Voltaire (real name François-Marie Arouet) (21 November 1694 – 30 May 1778) was a French writer, historian and philosopher. His intelligence, wit and unique style made him one of France’s greatest writers and philosophers and a leading figure of French Enlightenment. He advocated fiercely for civil liberties, including freedom of religion, freedom of expression, free trade and separation of church and state. He disliked and targeted in his writings (Christian) dogmatism and orthodoxy.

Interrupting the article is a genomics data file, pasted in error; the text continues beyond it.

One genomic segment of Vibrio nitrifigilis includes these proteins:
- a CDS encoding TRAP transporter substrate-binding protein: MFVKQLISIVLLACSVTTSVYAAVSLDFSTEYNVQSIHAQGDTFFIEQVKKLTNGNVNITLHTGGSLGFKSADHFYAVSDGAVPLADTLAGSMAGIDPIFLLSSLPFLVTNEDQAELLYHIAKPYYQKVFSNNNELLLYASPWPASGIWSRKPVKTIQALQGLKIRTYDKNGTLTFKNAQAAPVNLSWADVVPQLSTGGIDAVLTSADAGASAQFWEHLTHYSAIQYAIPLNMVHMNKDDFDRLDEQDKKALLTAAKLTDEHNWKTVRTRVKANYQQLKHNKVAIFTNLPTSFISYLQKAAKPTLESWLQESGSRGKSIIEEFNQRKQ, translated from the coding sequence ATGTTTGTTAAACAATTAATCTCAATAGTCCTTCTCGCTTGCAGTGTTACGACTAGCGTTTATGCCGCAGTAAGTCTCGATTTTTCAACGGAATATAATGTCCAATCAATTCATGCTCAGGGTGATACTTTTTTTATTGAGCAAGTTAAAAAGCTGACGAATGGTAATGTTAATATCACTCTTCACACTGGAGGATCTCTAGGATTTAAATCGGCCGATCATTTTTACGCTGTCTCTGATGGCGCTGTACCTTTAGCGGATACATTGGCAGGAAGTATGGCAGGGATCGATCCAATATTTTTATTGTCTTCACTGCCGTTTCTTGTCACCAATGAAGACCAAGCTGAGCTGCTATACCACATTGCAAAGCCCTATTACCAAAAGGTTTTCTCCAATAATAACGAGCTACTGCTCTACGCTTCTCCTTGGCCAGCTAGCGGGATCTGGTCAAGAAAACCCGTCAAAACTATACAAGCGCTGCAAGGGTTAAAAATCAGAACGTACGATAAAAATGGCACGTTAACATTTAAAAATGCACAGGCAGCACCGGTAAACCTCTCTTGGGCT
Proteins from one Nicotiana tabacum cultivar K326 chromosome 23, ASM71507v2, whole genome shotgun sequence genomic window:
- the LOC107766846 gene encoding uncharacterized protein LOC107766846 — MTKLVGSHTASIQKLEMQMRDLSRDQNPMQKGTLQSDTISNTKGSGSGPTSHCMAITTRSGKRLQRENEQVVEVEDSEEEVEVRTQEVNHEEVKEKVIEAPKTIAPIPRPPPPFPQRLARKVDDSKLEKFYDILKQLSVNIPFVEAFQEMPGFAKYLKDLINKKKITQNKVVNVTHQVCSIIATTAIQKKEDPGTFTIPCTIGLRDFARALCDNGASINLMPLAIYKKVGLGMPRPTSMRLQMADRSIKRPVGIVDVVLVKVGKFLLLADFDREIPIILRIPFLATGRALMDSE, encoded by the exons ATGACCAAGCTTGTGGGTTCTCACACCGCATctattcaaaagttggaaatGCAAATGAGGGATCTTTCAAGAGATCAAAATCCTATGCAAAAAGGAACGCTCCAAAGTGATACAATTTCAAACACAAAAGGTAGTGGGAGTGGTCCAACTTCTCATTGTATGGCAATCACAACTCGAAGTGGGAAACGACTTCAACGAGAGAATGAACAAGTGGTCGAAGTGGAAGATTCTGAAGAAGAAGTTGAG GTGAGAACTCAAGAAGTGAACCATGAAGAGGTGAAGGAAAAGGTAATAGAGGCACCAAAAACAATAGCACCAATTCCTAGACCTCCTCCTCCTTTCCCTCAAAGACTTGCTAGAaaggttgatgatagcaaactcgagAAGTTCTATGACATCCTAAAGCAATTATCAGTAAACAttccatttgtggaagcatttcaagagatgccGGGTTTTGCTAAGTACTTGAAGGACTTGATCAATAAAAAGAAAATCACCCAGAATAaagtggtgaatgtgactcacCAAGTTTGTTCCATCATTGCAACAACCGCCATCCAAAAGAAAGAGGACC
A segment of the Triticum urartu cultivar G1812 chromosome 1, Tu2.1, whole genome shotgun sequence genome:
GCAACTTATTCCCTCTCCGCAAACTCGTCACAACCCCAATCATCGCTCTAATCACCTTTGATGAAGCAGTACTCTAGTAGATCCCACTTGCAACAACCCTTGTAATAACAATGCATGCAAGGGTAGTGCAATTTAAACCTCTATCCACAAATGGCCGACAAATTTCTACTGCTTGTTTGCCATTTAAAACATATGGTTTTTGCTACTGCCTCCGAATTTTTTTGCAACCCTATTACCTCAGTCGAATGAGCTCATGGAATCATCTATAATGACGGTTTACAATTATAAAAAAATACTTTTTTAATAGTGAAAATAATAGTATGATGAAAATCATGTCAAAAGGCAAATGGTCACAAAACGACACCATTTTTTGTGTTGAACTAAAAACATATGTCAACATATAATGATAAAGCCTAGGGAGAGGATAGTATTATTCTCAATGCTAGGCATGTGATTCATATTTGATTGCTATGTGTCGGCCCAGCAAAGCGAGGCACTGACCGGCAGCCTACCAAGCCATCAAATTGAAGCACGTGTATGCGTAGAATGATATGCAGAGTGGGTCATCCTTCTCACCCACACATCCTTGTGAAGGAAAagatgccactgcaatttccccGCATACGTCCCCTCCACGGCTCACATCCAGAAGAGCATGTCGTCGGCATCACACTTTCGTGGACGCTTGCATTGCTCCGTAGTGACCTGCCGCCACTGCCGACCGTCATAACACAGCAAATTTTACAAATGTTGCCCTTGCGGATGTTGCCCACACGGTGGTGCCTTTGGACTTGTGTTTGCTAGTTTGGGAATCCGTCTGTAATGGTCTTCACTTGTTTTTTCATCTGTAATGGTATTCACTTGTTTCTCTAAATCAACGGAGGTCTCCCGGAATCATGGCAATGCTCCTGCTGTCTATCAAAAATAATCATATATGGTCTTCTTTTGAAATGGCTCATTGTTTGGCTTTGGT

Voltaire wrote a number of pamphlets as polemical satires. Candide is a great excellent example of his style where he attacks the optimistic determinism of Leibniz's philosophy (i.e., the motto that we are living in the best of possible worlds). Zadig is written against orthodoxy and religious dogma. Other works attack the established dogmatic institutions of various kinds.